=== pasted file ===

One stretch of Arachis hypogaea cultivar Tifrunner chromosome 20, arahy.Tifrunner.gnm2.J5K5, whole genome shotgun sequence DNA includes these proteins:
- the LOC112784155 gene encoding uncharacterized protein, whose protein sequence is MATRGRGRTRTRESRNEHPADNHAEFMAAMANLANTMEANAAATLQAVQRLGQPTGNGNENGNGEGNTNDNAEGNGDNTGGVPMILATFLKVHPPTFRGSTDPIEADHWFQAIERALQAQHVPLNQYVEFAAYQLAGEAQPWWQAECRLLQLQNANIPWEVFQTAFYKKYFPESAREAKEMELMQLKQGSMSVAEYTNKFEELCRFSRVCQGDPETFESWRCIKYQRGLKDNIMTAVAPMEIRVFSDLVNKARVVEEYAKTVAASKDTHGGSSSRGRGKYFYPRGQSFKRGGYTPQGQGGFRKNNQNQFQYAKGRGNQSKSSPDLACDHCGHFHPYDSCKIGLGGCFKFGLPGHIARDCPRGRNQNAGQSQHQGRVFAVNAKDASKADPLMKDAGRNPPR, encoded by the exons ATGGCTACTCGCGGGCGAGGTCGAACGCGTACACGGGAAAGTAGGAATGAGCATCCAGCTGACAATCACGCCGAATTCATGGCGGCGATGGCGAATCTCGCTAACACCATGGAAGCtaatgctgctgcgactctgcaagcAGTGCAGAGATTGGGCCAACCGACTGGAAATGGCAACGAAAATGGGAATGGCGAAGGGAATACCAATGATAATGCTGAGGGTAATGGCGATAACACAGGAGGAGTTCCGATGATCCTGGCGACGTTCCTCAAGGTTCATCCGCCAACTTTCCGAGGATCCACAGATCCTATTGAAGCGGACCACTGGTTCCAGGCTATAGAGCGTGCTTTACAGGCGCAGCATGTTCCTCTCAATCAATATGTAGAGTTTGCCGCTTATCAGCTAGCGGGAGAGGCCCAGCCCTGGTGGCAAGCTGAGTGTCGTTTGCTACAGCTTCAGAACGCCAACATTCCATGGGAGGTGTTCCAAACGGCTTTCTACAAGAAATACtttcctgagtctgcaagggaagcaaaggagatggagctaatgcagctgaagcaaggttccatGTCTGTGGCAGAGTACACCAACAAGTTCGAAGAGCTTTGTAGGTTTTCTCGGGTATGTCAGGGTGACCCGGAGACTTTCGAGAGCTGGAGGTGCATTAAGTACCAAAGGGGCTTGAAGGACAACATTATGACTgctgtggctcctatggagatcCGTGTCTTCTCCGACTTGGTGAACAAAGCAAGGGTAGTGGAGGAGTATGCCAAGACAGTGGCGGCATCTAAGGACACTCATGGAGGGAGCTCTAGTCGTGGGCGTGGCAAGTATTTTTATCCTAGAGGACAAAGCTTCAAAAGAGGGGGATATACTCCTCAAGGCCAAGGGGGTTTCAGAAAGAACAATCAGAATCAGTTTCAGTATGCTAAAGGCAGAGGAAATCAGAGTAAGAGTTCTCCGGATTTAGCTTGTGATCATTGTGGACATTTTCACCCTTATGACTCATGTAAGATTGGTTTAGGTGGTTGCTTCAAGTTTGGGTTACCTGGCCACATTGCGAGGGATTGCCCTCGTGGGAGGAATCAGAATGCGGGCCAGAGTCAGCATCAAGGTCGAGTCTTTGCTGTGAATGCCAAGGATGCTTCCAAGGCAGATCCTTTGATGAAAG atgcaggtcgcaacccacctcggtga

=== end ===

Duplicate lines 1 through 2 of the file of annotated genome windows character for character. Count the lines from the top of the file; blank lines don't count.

One stretch of Arachis hypogaea cultivar Tifrunner chromosome 20, arahy.Tifrunner.gnm2.J5K5, whole genome shotgun sequence DNA includes these proteins:
- the LOC112784155 gene encoding uncharacterized protein, whose protein sequence is MATRGRGRTRTRESRNEHPADNHAEFMAAMANLANTMEANAAATLQAVQRLGQPTGNGNENGNGEGNTNDNAEGNGDNTGGVPMILATFLKVHPPTFRGSTDPIEADHWFQAIERALQAQHVPLNQYVEFAAYQLAGEAQPWWQAECRLLQLQNANIPWEVFQTAFYKKYFPESAREAKEMELMQLKQGSMSVAEYTNKFEELCRFSRVCQGDPETFESWRCIKYQRGLKDNIMTAVAPMEIRVFSDLVNKARVVEEYAKTVAASKDTHGGSSSRGRGKYFYPRGQSFKRGGYTPQGQGGFRKNNQNQFQYAKGRGNQSKSSPDLACDHCGHFHPYDSCKIGLGGCFKFGLPGHIARDCPRGRNQNAGQSQHQGRVFAVNAKDASKADPLMKDAGRNPPR, encoded by the exons ATGGCTACTCGCGGGCGAGGTCGAACGCGTACACGGGAAAGTAGGAATGAGCATCCAGCTGACAATCACGCCGAATTCATGGCGGCGATGGCGAATCTCGCTAACACCATGGAAGCtaatgctgctgcgactctgcaagcAGTGCAGAGATTGGGCCAACCGACTGGAAATGGCAACGAAAATGGGAATGGCGAAGGGAATACCAATGATAATGCTGAGGGTAATGGCGATAACACAGGAGGAGTTCCGATGATCCTGGCGACGTTCCTCAAGGTTCATCCGCCAACTTTCCGAGGATCCACAGATCCTATTGAAGCGGACCACTGGTTCCAGGCTATAGAGCGTGCTTTACAGGCGCAGCATGTTCCTCTCAATCAATATGTAGAGTTTGCCGCTTATCAGCTAGCGGGAGAGGCCCAGCCCTGGTGGCAAGCTGAGTGTCGTTTGCTACAGCTTCAGAACGCCAACATTCCATGGGAGGTGTTCCAAACGGCTTTCTACAAGAAATACtttcctgagtctgcaagggaagcaaaggagatggagctaatgcagctgaagcaaggttccatGTCTGTGGCAGAGTACACCAACAAGTTCGAAGAGCTTTGTAGGTTTTCTCGGGTATGTCAGGGTGACCCGGAGACTTTCGAGAGCTGGAGGTGCATTAAGTACCAAAGGGGCTTGAAGGACAACATTATGACTgctgtggctcctatggagatcCGTGTCTTCTCCGACTTGGTGAACAAAGCAAGGGTAGTGGAGGAGTATGCCAAGACAGTGGCGGCATCTAAGGACACTCATGGAGGGAGCTCTAGTCGTGGGCGTGGCAAGTATTTTTATCCTAGAGGACAAAGCTTCAAAAGAGGGGGATATACTCCTCAAGGCCAAGGGGGTTTCAGAAAGAACAATCAGAATCAGTTTCAGTATGCTAAAGGCAGAGGAAATCAGAGTAAGAGTTCTCCGGATTTAGCTTGTGATCATTGTGGACATTTTCACCCTTATGACTCATGTAAGATTGGTTTAGGTGGTTGCTTCAAGTTTGGGTTACCTGGCCACATTGCGAGGGATTGCCCTCGTGGGAGGAATCAGAATGCGGGCCAGAGTCAGCATCAAGGTCGAGTCTTTGCTGTGAATGCCAAGGATGCTTCCAAGGCAGATCCTTTGATGAAAG atgcaggtcgcaacccacctcggtga